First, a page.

The Customs Code of the Eurasian Economic Union (ЕАЕU), which entered into force on I January 2018, prioritized electronic customs declarations. However, most trade supporting documents (TSDs) used for customs clearance remain in paper form due to various reasons, such as legal issues and national features of TSD workflow within the common customs territory. Unfortunately, the failure to embrace electronic documents is counter to the modern digital world and not efficient for international trade.
The aim of this study is, therefore, to review the current practices of EAEU member States and their business approaches for submitting TSDs to customs authorities, identify possible business models for advancing TSD digitalization in EAEU, and propose standard-based and alternative innovative business models and possible practical solutions that could spur the transition of economic operators in the countries of EAEU to submitting documents electronically.
To clearly identify the objective of the study, all existing TSDs were determined and grouped. Legal aspects of TSD workflow regulations in the EAEU were reviewed as a basis for making assessments, comparisons, and perspective proposals. Advantages and disadvantages of the EAEU member-States' business models and business needs in TSD digitalization were revealed. Trends and innovative business models for TSD digitalization were described and analyzed from the perspective that one would be practical within EAEU. Proposed solutions discussed in this paper are based on the UN/CEFACT data model, e-data convertor, a data pipeline concept, EDI based on artificial intelligence, IoT solutions, and open trade blockchain data.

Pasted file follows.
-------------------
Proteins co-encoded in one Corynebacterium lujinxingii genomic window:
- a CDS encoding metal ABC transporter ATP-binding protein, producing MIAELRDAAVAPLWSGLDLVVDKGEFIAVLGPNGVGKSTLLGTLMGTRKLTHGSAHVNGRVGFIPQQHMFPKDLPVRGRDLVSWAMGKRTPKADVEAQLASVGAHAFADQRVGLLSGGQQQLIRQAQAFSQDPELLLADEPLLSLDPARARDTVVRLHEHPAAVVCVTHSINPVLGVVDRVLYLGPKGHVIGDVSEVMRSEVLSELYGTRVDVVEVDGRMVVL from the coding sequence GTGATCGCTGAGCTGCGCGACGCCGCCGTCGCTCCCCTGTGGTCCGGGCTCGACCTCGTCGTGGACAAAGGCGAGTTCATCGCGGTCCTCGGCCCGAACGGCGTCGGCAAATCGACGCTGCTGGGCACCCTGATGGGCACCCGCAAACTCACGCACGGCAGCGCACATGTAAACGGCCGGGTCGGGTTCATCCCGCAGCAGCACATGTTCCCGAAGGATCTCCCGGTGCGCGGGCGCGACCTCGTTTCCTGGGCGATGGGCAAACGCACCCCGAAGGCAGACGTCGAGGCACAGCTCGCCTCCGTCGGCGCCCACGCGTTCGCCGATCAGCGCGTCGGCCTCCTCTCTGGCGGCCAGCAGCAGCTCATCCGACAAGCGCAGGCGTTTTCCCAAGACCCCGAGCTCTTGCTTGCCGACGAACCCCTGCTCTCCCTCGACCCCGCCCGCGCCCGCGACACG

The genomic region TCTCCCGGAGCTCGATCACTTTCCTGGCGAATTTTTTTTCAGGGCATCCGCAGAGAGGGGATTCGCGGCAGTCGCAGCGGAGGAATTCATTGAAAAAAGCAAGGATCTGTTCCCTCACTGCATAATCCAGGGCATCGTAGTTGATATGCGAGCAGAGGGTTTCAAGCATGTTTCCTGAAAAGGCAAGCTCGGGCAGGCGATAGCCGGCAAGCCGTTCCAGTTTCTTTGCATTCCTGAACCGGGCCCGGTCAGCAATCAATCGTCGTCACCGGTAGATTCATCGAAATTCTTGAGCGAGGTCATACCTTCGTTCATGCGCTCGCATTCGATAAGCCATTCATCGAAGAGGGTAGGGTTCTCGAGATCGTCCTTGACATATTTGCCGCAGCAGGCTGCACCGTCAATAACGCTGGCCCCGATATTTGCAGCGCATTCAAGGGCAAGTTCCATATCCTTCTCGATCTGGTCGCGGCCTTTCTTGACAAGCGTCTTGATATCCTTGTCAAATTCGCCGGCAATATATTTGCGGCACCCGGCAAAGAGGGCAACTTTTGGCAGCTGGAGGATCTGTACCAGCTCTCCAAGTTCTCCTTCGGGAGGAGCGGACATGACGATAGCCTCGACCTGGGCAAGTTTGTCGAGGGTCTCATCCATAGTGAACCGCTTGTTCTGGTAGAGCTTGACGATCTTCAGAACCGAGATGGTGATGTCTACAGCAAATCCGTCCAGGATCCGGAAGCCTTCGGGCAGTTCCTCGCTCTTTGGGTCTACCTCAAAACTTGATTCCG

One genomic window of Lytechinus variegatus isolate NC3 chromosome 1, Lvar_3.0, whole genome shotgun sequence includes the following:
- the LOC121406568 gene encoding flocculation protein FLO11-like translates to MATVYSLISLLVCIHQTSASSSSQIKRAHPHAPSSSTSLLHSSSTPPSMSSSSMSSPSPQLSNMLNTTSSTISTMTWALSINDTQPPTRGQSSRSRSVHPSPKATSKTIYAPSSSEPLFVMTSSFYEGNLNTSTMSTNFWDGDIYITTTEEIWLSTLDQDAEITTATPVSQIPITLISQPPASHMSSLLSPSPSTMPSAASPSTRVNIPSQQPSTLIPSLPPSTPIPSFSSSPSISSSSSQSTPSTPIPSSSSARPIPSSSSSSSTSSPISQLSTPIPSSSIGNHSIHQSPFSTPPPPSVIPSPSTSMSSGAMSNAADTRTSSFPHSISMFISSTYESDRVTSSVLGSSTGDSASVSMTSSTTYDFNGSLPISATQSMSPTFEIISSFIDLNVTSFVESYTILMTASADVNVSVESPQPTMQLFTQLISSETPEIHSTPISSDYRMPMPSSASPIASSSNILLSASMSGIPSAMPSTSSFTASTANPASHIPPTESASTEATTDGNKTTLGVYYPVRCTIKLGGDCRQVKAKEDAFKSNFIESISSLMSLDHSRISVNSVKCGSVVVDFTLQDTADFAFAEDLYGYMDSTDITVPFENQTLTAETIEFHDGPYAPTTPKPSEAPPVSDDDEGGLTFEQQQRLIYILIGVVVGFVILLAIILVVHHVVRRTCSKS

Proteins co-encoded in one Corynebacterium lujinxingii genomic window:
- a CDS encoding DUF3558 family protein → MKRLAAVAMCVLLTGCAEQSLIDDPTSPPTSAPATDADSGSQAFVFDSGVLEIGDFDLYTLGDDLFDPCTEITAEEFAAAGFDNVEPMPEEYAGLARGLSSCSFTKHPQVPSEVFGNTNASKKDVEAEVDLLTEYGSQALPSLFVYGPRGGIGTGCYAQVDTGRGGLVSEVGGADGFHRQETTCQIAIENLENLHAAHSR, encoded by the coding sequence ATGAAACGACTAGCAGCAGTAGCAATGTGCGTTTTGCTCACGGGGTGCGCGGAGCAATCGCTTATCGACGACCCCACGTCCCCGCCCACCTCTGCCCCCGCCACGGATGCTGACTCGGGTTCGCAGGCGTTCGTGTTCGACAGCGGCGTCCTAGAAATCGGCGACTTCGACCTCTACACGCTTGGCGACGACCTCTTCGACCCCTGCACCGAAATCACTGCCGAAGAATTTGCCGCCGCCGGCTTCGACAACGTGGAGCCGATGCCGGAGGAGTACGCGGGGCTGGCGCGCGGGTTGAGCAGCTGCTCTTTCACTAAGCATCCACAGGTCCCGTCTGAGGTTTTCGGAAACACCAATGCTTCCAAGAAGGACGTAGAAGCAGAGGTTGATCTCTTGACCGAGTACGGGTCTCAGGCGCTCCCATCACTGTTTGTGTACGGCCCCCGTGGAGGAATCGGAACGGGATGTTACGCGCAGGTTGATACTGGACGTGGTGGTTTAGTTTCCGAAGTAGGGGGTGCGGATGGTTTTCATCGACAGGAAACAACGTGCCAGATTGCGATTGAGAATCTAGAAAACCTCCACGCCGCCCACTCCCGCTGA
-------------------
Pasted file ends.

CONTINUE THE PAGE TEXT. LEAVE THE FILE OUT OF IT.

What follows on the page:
Results of the assessment showed that more active and efficient steps should be taken to facilitate TSD digitalization in all of the EAEU member-States and to align the levels of the trade environment for digitalization in general. The electronic TSD models can help avoid the need to manually convert and rekey data, and for physical contacts between participants and ultimately speed up supply chains without disrupting the existing information systems of the EAEU member states. One key recommendation for this transition is for regulators, such as the Eurasian Economic Commission, the EAEU member-States Governments and stakeholders to coordinate their efforts and make them more comprehensive.
Accordingly, TSD digitization is an important and necessary step towards achieving cross-border paperless trade. Currently, there are several models for the transition to electronic documents and data in the course of business-to-business (B2B) and business-to-government (B2G) interactions.
However, an issue still remains on how to facilitate implementation of TSD models among the business community and government agencies in practice. In this regard, the accession of countries to the Framework Agreement on Facilitation of Cross-border Paperless Trade in Asia and the Pacific will contribute to promoting the TSD digitalization approaches described in the study.